There’s a good chance you haven’t have heard of Vivaldi, or at least the browser rather than the 17th century Venetian composer. It’s a name you should familiarise yourself with though, as the company was started by Jón von Tetzchner, who co-founded Opera back in 1994.
Vivaldi has some two main focusses: privacy and customisation. So, if you want to take control of your browsing experience in a granular fashion then it may well be the grail at the end of your quest.
At its heart, Vivaldi is similar to Opera as it uses the Chromium engine. This gives it the advantage that you can use Chrome’s plugins. Where it differs is in its attitude to your data. Once you set up a password on your Mac you can sync your devices (only macOS, Windows, Linux or Android at present) knowing that everything in protected by end-to-end encryption that not even Vivaldi can see. Abusive ads that track you are blocked by default and there are various other settings to minimise any intrusions to your privacy.
Like Opera, Vivaldi has a side bar containing various options such as downloads, bookmarks, history, plus a few innovative options. One is Notes, which allows you to quickly jot down information without having to leave the browser and you can even include screenshots. This is great if you’re researching something or just want to remember a quote. You can also create tab groups and stack them on two levels in the menu bar. That’s not all though! Vivaldi lets you set whether the tab bar appears in the traditional vertical position at the top of the page or move it to the the flanks or along the bottom. You can also open multiple tabs at once in a split screen view, so you can work on them at the same time.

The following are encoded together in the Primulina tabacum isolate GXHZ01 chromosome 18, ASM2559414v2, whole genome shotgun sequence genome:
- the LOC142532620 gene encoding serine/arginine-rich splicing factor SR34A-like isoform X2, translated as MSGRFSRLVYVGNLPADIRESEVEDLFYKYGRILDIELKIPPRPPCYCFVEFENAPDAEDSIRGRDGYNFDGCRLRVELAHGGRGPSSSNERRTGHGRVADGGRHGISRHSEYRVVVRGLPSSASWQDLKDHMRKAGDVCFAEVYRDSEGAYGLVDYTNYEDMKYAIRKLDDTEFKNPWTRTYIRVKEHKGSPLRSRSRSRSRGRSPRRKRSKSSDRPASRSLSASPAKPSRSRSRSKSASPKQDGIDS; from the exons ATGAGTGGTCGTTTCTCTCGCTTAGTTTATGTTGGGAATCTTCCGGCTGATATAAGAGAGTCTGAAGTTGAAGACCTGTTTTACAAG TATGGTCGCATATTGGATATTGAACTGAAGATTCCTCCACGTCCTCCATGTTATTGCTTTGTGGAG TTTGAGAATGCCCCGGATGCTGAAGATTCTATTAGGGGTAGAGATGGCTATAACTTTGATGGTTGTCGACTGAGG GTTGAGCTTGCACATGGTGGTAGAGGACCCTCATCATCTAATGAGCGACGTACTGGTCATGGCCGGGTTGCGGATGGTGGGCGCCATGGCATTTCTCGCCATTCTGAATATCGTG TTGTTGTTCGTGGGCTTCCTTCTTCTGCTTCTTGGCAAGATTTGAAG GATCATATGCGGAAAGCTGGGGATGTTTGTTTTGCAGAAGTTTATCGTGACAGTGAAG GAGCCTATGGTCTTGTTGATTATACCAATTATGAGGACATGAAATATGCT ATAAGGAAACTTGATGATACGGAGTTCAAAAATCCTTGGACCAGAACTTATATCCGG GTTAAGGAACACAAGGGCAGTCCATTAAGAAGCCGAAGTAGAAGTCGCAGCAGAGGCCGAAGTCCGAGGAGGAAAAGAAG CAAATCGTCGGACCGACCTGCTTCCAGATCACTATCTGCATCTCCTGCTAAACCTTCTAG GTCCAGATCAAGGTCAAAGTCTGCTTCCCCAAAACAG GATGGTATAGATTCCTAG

Web panels is another clever feature, in that it enables users to setup mini versions of webpages that can be accessed by clicking on its panel name. This is best suited to messaging services but also for Twitter and mobile optimised sites, as they will fit into the single column view.
You’ll also find further options in the bar across the bottom of the page, including the ability to capture a screenshot, adjust the zoom level via a slider, turning off images and videos on a page, as well as a comprehensive list of page actions you can instantly enable or disable by clicking a tickbox.
Vivaldi is now offering integrated Mail and Calendar apps that can help you stay organised without ever needing to leave the browser, plus the Vivaldi Translate feature means you can look up words and phrases not in your native tongue, but without Google getting to see what you’re translating.
Keeping the open source spirit alive is the recent integration of Mastodon, the federated alternative to the hate-filled Twitter bonfire of Elon Musk’s vanity.
There’s so much to explore in Vivaldi and it keeps growing at a steady pace. It might be one of the newest browsers around, but we think it could well be the way they all go in the future.